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Jeff Sutherland

Twice the Energy with Half the Stress

Carcinogenesis: Treatment Depends on Understanding the Multistage Model

Responding to reader requests, I recently published a summary paper on my work on carcinogenesis on this site. The paper was based in part, on my Ph.D. thesis which was published (in short form) as:

The multihit model of carcinogenesis: etiologic implications for colon cancer.
Sutherland JV, Bailar JC 3rd.
J Chronic Dis. 1984;37(6):465-80.

Noting that this paper is the basis of current understanding of cancer induction, I mentioned that recent sequencing of the genome has simply given more weight to the basic hypotheses. A recently published paper replicates my previous work. In fact the coauthor was a reviewer of my earlier paper. The National Academy of Sciences provides access to full text of the article.

Multistage carcinogenesis and the incidence of colorectal cancer
E. Georg Luebeck* and Suresh H. Moolgavkar
Proceedings of the National Academy of Sciences 99:23:15095-15100, November 12, 2002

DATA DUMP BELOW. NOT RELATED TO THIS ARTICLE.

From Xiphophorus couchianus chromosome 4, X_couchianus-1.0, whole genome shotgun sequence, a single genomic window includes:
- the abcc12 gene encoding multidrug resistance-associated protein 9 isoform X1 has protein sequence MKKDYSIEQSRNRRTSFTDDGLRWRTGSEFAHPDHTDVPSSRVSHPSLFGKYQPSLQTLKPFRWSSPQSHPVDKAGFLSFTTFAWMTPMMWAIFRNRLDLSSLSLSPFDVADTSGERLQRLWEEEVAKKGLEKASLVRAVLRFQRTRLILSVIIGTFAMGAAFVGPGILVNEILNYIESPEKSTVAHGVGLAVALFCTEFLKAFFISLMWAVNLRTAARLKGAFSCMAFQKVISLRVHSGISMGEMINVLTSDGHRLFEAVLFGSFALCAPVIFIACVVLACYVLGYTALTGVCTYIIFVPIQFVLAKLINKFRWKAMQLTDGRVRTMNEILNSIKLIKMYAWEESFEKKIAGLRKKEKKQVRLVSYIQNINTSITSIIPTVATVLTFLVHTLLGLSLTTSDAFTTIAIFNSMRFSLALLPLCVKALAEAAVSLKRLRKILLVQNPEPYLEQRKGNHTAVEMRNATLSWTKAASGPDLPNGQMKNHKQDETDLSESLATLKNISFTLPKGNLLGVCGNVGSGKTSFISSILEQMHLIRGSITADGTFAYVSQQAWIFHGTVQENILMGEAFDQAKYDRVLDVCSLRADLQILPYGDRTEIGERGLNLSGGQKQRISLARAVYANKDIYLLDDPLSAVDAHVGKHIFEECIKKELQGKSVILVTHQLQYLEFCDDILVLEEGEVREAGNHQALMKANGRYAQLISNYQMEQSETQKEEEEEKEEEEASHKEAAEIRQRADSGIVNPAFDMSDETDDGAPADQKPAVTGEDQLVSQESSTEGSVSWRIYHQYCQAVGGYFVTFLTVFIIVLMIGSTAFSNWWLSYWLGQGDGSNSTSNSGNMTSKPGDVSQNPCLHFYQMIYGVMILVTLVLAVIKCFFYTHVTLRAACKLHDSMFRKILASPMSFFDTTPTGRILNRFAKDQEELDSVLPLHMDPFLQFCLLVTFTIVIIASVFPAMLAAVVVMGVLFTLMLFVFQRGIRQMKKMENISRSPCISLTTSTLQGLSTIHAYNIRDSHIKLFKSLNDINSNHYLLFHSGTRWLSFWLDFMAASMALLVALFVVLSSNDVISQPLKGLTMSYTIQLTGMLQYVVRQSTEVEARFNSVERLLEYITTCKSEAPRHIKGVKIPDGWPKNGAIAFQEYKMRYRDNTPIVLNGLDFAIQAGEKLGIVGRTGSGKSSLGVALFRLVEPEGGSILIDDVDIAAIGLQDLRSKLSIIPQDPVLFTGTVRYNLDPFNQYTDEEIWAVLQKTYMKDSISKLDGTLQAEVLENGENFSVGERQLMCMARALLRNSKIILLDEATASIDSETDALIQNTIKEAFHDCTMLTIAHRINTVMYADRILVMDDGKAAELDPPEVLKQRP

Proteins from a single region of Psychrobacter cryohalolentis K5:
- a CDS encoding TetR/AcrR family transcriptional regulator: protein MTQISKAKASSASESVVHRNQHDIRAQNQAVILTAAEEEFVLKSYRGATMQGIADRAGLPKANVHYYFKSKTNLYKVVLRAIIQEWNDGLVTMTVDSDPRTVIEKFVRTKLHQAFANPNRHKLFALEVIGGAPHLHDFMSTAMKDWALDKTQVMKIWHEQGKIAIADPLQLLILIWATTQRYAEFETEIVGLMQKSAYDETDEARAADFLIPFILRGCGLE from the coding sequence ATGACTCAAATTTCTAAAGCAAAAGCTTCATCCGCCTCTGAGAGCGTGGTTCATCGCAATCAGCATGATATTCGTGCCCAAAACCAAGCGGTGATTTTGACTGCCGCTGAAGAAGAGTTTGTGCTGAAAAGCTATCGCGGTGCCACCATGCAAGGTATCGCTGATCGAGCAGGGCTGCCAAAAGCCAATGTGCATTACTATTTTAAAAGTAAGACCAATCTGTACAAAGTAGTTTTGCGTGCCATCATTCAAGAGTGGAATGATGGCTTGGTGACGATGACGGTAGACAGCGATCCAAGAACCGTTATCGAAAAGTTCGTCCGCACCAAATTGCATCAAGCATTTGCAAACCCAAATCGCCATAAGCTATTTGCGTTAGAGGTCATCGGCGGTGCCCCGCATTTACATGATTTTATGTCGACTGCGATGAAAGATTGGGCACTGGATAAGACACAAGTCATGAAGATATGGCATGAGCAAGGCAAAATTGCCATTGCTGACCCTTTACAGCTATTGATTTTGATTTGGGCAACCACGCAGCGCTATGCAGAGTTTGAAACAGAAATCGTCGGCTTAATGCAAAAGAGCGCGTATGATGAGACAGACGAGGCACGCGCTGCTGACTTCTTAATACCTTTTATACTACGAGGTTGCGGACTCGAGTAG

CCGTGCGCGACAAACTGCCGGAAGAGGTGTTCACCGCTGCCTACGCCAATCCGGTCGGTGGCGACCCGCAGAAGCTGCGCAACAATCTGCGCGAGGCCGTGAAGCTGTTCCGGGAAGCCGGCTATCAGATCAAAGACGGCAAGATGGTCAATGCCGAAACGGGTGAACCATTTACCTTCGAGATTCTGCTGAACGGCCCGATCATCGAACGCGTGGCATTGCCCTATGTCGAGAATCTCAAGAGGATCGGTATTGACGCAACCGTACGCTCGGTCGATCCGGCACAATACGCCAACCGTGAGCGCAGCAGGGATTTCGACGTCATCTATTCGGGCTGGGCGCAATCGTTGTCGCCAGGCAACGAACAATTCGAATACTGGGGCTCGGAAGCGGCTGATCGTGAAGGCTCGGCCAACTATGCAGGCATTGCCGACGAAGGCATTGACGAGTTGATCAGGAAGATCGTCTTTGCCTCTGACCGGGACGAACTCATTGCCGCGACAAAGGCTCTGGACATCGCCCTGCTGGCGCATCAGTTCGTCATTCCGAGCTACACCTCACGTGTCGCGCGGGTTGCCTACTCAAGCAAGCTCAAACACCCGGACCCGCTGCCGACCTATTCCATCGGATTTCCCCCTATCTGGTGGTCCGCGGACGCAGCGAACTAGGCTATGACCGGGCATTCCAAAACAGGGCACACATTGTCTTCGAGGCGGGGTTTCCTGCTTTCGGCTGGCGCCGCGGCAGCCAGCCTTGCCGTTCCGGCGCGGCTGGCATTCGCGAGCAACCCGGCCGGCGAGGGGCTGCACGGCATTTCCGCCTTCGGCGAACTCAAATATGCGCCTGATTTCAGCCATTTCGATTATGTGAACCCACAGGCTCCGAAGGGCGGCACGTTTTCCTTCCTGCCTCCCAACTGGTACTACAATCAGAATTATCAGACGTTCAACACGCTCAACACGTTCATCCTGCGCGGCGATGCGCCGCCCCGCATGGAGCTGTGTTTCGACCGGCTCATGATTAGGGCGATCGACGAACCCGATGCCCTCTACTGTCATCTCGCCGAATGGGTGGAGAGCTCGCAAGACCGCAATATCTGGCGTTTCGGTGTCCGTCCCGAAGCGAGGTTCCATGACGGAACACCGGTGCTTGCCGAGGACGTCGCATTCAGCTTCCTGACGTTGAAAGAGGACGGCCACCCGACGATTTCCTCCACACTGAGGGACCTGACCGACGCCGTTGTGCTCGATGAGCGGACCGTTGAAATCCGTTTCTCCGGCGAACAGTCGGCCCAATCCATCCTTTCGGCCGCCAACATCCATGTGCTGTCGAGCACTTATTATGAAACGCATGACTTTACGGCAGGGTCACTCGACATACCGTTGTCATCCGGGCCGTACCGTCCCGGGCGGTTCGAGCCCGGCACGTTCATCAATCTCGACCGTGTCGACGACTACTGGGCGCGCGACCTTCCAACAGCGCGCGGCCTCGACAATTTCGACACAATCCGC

We use general multistage models to fit the age-specific incidence of colorectal cancers in the Surveillance, Epidemiology, and End Results registry, which covers 10% of the U.S. population, while simultaneously adjusting for birth cohort and calendar year effects. The incidence of colorectal cancers in the Surveillance, Epidemiology, and End Results registry is most consistent with a model positing two rare events followed by a high-frequency event in the conversion of a normal stem cell into an initiated cell that expands clonally to give rise to an adenomatous polyp. Only one more rare event appears to be necessary for malignant transformation. The two rare events involved in initiation are interpreted to represent the homozygous loss of adenomatous polyposis coli gene function. The subsequent transition of a preinitiated stem cell into an initiated cell capable of clonal expansion via symmetric division is predicted to occur with a frequency too high for a mutational event but may reflect a positional effect in colonic crypts. Our results suggest it is not necessary to invoke genomic instability to explain colorectal cancer incidence rates in human populations. Temporal trends in the incidence of colon cancer appear to be dominated by calendar year effects. The model also predicts that interventions, such as administration of nonsteroidal anti-inflammatory drugs, designed to decrease the growth rate of adenomatous polyps, are very efficient at lowering colon cancer risk substantially, even when begun later in life. By contrast, interventions that decrease the rate of mutations at the adenomatous polyposis coli locus are much less effective in reducing the risk of colon cancer.